Some Councils took a hard-line approach that interims should have been paying their tax in the manner recommended by IR35 regardless. What wasn’t understood was that interims can’t offset business expenses if working inside IR35, yet they do not receive any of the benefits of a permanent employee. Accordingly, interims could find themselves significantly out of pocket. Such hard-line approaches have lost out on a vital flexible workforce.

Another learning from the public sector workforce was that Chief Executives, HR leads and hiring managers of flexible workforces must understand this legislation, and its impact. There is a cohort of roles which the market knows are either inside or outside of IR35, ‘office holders’ for example. But there are other roles, particularly those project-based assignments where the online tool does not give the correct outcome. This has been fed back to HMRC.

Local authorities have been more pragmatic about what they use interims for; defining their set of deliverables. Deciding what goals need to be achieved. Outcome based work has increased. This has been good for the sector and the public purse – there’s been far more business case creation when interims are engaged.”

Thanks Toni. How did the legislation affect the supply of flexible executive talent into the public sector? 

Toni Hall: “A number of very senior interims, particularly those working as Director of Children or Adult Social Care, stopped flexible working in the sector. We’ve seen an increase in temporary to permanent role transitions.

From the client perspective, an increased number of organisations wish to offer a fixed term contract over an interim role. For interims themselves, we’ve seen day rates rise 25% - 35% for those working inside IR35.”

And how did it affect clients within the public sector?

Toni Hall: “We at Penna took the definite view that we wanted to be as helpful and informative as possible for our interim and client community. From lobbying HMRC and government, to running workshops for clients and interims – we were an expert partner for the public sector as it grappled with the changes.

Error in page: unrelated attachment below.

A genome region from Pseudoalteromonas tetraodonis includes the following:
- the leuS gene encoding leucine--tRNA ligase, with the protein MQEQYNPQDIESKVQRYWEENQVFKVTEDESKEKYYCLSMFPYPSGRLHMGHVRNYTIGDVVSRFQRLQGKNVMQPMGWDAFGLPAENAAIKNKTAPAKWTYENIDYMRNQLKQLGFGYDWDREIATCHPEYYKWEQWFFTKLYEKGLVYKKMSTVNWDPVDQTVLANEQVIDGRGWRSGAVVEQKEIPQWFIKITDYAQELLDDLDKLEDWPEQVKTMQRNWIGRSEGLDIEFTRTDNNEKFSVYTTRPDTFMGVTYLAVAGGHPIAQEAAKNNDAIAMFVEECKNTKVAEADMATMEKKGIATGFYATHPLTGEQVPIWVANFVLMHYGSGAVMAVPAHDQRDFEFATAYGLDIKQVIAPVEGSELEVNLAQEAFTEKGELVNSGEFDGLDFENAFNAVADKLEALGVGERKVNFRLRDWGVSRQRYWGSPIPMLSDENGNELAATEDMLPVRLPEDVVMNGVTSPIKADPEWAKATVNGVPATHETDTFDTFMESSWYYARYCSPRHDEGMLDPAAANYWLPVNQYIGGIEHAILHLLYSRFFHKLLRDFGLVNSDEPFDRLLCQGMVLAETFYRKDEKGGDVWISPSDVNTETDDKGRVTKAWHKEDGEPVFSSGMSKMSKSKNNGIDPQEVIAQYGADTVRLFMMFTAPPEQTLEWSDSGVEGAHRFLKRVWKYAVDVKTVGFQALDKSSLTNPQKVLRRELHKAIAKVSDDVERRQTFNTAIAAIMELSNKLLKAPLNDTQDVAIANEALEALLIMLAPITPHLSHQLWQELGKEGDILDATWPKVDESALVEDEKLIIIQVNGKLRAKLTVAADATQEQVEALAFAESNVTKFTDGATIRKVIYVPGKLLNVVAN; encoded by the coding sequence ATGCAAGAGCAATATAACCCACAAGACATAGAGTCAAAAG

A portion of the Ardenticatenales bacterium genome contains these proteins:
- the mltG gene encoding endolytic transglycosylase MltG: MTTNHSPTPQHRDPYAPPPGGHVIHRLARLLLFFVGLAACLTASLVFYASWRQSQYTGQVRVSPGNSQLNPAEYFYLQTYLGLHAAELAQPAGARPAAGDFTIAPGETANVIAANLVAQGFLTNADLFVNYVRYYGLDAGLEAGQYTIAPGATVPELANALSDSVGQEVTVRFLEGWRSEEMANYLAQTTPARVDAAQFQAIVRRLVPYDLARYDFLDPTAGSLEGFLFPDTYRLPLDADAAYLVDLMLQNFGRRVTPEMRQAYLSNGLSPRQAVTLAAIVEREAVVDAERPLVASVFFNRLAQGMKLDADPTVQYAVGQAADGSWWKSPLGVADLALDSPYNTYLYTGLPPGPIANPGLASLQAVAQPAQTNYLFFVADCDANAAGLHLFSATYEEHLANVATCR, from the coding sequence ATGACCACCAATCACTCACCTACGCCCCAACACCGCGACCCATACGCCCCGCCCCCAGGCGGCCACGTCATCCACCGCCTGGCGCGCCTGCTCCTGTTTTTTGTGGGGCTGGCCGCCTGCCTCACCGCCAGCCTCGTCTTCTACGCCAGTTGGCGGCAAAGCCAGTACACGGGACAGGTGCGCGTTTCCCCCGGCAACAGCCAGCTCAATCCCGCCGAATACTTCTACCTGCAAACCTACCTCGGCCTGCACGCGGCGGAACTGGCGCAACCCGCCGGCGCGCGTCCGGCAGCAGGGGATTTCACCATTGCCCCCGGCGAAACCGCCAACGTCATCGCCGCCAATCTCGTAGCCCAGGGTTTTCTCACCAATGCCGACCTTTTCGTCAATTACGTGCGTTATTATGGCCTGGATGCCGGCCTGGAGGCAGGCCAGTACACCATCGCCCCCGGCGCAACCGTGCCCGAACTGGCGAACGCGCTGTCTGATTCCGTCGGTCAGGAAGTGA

Some of our clients were using hundreds of interims. The changes had huge implications for Councils in this position. Private sector organisations need to consider the scope and breadth of their off-payroll workforce.

What the private sector implementation does is it levels the playing field between the sectors – which is good for the public sector.”

What was your view of HMRC's support during the public sector IR35 implementation?

Toni Hall: “HMRC did engage with the recruitment and public sector on a number of occasions to test the online tool and provide a sounding board for critique. Did they take on all of the feedback from recruiters and public sector figures? No, not in all cases.

There is still a view in the market, that the online CEST tool is not as robust as it could be. Presently, it’s arguable that it doesn’t represent the nuances of the very complex IR35 legislation. HMRC are evolving the tool however, and maintaining the dialogue across sectors to make it more effective for the future.”  



Join us on Thursday the 14th of November for a breakfast event to discuss the implications of IR35 for the private sector. Our expert panels will provide credible and reliable information on the legislation and how to prepare for April 2020. If you would like to attend, email

Toni Hall